With its high efficiency, research and development capacity as well as a mature transport and logistics services, China's textile and apparel industry remains the most reliable suppliers of global fashion brands despite potential supply chain disturbances from the ongoing China-U.S. trade tensions.
This was a key message shared by industry insiders at the 20th China Textile and Apparel Trade Show at New York's Javits Center in late July.
Over 500 Chinese garment, fabric and textile companies, plus other 300 companies from 16 countries and regions attended the show, which was held in parallel with Home Textiles Sourcing, Apparel Sourcing USA and Texworld USA expos.
Unparalleled production capacity
There were only 192 Chinese exhibitors when the China-featured trade show debuted in the United States at Pier 92 along Hudson River in June 2000, recalled Xu Yingxin, vice-president of China National Textile and Apparel Council (CNTAC).
In the past 20 years, Xu said, China has established the most complete industry value chain in the textile and apparel business.
Chinese industry players now cover supply of raw materials, designing and development, weaving, dyeing and processing, garment making as well as operation and retail, he said.
"This is one of the big strengths for the Chinese industry and part of why China is the top supplier and we think China will remain the top supplier," said Julia K. Hughes, president of U.S. Fashion Industry Association (USFIA).
The year 2018 saw China processing 54.6 million tons of fibers, accounting for half of the world's total, and exporting $276.73 billion in textile and apparel, or 36 percent of the world's total, showed the CNTAC statistics.
"No other country or region in the world could match China's enormous production capacity in the textile and apparel industry in the foreseeable future," said the 6th annual Fashion Industry Benchmarking Study, penned by Sheng Lu, associate professor at the Department of Fashion and Apparel Studies of the University of Delaware, in cooperation with the USFIA.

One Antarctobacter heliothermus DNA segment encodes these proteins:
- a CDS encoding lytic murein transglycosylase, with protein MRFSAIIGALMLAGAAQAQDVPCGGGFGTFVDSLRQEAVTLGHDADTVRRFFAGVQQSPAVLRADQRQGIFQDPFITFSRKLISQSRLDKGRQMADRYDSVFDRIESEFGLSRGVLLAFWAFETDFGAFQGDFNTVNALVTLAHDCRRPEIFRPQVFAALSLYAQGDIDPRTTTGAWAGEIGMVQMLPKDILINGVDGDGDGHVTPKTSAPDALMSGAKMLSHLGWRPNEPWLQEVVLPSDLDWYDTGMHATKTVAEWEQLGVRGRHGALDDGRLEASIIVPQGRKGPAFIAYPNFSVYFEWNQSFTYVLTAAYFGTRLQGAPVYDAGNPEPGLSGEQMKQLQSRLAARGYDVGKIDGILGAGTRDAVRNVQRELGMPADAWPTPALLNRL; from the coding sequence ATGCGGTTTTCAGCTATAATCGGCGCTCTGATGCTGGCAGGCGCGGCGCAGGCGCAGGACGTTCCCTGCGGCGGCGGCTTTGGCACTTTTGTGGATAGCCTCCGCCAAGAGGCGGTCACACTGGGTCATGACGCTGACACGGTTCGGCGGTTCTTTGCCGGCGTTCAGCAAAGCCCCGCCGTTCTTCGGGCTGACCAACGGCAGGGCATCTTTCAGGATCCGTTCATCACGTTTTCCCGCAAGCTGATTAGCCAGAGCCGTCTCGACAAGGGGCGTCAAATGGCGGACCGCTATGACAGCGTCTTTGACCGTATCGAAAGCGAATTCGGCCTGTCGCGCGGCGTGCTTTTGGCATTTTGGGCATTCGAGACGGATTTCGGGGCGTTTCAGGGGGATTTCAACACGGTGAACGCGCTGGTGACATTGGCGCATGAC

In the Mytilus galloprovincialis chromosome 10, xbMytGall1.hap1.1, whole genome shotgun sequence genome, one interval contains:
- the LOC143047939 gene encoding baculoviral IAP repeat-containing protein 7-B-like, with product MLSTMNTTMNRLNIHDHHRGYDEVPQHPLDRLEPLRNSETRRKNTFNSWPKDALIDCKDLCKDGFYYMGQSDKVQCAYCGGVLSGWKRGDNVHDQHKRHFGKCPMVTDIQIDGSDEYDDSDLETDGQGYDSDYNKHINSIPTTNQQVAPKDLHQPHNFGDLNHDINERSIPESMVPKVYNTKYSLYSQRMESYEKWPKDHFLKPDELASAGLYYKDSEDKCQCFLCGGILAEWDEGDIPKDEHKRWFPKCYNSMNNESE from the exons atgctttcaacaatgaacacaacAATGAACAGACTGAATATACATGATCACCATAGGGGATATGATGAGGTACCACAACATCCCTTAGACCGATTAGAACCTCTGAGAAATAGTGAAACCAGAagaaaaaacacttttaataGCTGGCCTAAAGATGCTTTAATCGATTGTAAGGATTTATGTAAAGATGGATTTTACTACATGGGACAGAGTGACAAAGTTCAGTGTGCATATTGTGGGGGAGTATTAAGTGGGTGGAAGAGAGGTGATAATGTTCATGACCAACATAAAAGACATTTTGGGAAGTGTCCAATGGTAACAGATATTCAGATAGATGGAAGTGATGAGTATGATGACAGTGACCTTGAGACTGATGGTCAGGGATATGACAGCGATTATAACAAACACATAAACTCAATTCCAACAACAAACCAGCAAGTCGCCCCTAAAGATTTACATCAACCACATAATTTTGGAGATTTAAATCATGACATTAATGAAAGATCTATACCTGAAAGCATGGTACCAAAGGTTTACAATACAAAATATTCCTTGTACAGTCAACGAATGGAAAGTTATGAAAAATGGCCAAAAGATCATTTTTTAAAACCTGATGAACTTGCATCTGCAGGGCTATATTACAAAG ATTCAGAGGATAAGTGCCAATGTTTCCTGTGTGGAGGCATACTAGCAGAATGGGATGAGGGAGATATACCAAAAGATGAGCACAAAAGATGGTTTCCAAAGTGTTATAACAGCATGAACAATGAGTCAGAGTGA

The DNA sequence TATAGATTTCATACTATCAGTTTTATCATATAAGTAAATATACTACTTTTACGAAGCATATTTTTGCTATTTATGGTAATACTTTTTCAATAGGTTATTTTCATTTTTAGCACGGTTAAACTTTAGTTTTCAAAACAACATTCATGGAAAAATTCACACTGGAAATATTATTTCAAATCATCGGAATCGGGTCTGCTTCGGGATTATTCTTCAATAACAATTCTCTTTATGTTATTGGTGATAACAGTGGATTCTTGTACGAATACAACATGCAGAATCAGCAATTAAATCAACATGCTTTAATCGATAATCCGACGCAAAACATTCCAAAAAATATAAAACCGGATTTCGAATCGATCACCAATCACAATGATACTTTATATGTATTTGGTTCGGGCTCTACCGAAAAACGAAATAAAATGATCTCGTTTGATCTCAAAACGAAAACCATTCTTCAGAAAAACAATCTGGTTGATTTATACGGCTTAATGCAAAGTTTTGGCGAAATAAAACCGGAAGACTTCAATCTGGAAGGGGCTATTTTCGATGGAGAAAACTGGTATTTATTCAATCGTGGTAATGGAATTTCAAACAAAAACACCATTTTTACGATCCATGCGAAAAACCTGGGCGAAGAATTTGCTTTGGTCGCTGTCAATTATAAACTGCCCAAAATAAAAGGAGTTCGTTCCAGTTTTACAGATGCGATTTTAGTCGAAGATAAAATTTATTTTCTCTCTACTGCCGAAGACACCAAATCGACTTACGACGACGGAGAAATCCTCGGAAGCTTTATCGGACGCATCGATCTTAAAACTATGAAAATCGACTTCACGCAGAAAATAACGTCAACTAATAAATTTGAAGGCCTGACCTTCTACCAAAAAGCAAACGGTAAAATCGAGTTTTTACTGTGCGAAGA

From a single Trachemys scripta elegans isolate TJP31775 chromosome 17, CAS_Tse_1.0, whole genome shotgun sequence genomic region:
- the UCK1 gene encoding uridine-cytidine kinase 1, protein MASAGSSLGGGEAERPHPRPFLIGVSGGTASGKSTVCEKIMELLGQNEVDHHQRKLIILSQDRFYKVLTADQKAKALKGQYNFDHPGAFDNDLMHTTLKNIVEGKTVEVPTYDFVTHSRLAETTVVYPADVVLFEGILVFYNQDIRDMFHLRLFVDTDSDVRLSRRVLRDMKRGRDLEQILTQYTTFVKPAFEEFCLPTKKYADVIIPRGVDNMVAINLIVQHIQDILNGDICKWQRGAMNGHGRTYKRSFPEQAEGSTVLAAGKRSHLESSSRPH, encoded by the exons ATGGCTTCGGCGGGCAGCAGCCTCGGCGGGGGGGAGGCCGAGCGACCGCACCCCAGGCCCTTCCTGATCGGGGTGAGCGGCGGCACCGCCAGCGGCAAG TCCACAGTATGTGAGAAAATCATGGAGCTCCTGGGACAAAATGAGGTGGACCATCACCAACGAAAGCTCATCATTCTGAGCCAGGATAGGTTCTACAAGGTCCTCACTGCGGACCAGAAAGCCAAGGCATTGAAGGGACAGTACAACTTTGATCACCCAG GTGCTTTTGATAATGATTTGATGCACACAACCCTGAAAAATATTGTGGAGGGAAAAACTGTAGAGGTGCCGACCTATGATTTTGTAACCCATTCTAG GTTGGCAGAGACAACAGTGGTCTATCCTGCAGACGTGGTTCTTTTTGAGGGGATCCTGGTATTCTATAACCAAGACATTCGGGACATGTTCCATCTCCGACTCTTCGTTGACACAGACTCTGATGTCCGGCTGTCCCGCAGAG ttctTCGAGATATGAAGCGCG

"There is no problem for China's textile and apparel industry to keep competitiveness for at least ten years given Chinese unrivaled output of chemical fiber, lower costs of raw materials, sound talent and technological resources as well as one of the most dynamic and biggest domestic market in the world, " said Li Bo, vice-president of China Textile Information Center.
Moving up value chain
The Chinese textile manufacturers are "proactively" moving toward automation and smart production through technological innovation, and nurturing indigenous brands to "move up the value chain," noted Xu.
Ma Jiaqiang, head of home textile division with Jihua 3542 Textile Co Ltd, said his company has long set up its own laboratory and a nation-level technological center in Xiangyang, Hubei province in Central China.
The company exhibited multiple functional fabrics like bamboo tencel and modal, as well as fabrics containing pearl, coconut and coffee fibers, which offer extra care for skin, remove peculiar smell or restrain bacteria.
"We're the earliest to develop such functional fabrics in the market, and we remain unchallenged in comparison with competitors," said Ma.
Hou Chunshui, a sales manager with Shandong Charming Hometextile Company Limited, said the company, which specializes in fabrication of bed linens, cushions and coverlets, has been constantly updating their original designs to stay attractive to global buyers.